Friday, July 20, 2012

'Charming' is a good thing

I watched a charming DVD this evening called A Lineside Look at Model Railways:

2009 NR 50 minutes
Whether you like building model railroads or simply enjoy exploring trains, you'll relish celebrated railway enthusiast Bob Symes's guided tours of an impressive range of model train layouts, including Borchester Market, Chiltern Green and High Peak. In addition to revealing the details and workmanship of each model railway display, the program includes tips for constructing line-side furniture and scenic features.
Bob Symes, Shirley Rowe
I say 'charming' as a completely sincere reaction to such a gentle and straightforward introduction to the hobby of model railroading. It helps that Bob Symes lilts with the quintessential calm British documentary presenter's cadence and inflections that can enthusiastically explain anything from cheese production to nuclear winter with an even, yet understatedly encouraging tone. The video made me want to be a model railroader almost as much because of the activity itself as for the amazingly reserved layout owners I would get to hang out with.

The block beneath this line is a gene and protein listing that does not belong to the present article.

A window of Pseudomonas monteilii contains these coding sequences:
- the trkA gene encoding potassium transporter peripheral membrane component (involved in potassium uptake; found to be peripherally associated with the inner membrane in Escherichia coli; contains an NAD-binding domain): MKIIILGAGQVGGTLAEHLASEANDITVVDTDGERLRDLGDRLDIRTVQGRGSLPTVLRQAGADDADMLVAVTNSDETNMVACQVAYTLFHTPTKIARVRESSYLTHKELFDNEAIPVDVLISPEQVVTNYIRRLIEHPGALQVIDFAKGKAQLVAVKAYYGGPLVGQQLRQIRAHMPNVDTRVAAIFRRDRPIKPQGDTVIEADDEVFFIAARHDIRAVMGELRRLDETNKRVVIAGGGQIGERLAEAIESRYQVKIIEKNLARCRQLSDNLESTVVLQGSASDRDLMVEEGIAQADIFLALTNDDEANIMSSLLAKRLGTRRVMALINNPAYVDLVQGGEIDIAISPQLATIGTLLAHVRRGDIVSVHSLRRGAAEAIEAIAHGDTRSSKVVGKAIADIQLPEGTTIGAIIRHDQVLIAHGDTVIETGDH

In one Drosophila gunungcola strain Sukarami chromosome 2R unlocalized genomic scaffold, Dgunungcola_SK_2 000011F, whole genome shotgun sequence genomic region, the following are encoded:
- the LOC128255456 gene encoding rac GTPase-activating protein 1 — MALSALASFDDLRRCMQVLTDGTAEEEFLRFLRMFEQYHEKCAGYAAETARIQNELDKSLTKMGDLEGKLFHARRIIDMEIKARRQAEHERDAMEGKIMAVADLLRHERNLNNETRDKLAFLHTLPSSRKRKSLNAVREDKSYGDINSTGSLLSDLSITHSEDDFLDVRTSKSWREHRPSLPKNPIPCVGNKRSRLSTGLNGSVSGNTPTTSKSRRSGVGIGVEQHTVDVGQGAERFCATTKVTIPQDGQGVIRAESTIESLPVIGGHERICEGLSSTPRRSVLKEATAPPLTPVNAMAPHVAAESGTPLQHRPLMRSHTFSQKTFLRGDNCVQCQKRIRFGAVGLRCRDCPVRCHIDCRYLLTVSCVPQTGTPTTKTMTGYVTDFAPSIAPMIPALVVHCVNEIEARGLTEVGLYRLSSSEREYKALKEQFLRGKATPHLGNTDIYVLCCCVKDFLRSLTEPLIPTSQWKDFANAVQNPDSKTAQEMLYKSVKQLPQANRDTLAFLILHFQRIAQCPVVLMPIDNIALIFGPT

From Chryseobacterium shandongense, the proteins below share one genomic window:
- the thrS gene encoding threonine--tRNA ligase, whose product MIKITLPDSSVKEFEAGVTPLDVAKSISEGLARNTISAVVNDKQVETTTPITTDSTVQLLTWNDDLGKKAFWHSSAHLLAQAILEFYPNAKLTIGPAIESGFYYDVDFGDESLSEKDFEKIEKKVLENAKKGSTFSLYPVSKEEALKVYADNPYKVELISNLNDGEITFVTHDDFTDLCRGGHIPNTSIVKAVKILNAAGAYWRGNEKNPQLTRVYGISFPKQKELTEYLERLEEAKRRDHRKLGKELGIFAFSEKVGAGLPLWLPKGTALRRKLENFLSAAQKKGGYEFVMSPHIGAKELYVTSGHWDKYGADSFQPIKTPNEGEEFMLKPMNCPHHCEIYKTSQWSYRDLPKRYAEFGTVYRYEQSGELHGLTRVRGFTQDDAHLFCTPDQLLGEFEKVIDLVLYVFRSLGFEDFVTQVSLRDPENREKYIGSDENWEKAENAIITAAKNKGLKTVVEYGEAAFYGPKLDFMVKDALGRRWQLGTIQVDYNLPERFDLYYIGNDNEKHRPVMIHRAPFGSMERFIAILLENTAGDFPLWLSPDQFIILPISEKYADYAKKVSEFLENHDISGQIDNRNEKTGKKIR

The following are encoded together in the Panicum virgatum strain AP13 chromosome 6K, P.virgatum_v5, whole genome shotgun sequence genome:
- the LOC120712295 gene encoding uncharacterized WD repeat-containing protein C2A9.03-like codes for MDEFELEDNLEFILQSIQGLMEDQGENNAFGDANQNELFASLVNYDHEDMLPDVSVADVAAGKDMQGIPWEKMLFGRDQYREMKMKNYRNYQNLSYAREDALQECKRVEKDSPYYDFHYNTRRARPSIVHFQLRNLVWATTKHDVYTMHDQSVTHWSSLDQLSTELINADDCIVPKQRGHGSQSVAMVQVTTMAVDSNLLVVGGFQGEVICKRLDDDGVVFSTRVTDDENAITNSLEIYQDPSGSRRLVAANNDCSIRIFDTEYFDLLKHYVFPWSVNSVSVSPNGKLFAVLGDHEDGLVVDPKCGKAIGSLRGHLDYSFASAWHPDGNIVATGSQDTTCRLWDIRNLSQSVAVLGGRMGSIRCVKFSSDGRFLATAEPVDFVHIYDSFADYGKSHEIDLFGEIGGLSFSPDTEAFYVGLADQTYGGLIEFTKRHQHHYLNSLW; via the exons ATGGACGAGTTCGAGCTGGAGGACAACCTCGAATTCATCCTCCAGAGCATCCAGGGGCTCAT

I can't fail to mention that almost every man wore a tie and the few ladies in the production were in their Sunday best with very nicely manicured hands and tastefully selected jewelry.

This is, though, what tickled the 'charm' reaction from me.

There is a connection between the British proper-ness and poise of the participants that blankets the model layouts in the show as well. None of the layouts portrayed trash heaps, industrial blight nor seedy streets. Most were of the very well-kept English countryside of gentle rolling greens and nicely maintained hedgerows and fence lines. Even the seaside venues were of orderly fashion and subjects. Very civilized and all that, pip, pip.

I suppose I'm not surprised at all that there is such a consistency in thought, mannerisms, approach to the hobby and end results, but I did take pleasure in recognizing and feeling it in the fantastic fifty minutes of earnest, innocent and matter-of-fact overview of the state of British model railways c1980.

I just added another Bob Symes production to my queue: How to Build a Model Railway, which I fully expect to tickle me in the same odd, but satisfying and completely wonderful way. I'll spare you a review of that one, but do picture me in 2-3 business days sitting in my living room being charmed, impressed and mesmerized by the talents of British modelers from about 30 years ago. It might not be inaccurate to visualize the scene with me in a sweater vest and tie and with a half pint just within my comfortable reach, but I'll deny it if anybody asks.

Monday, July 9, 2012

The Union Tank Car Dome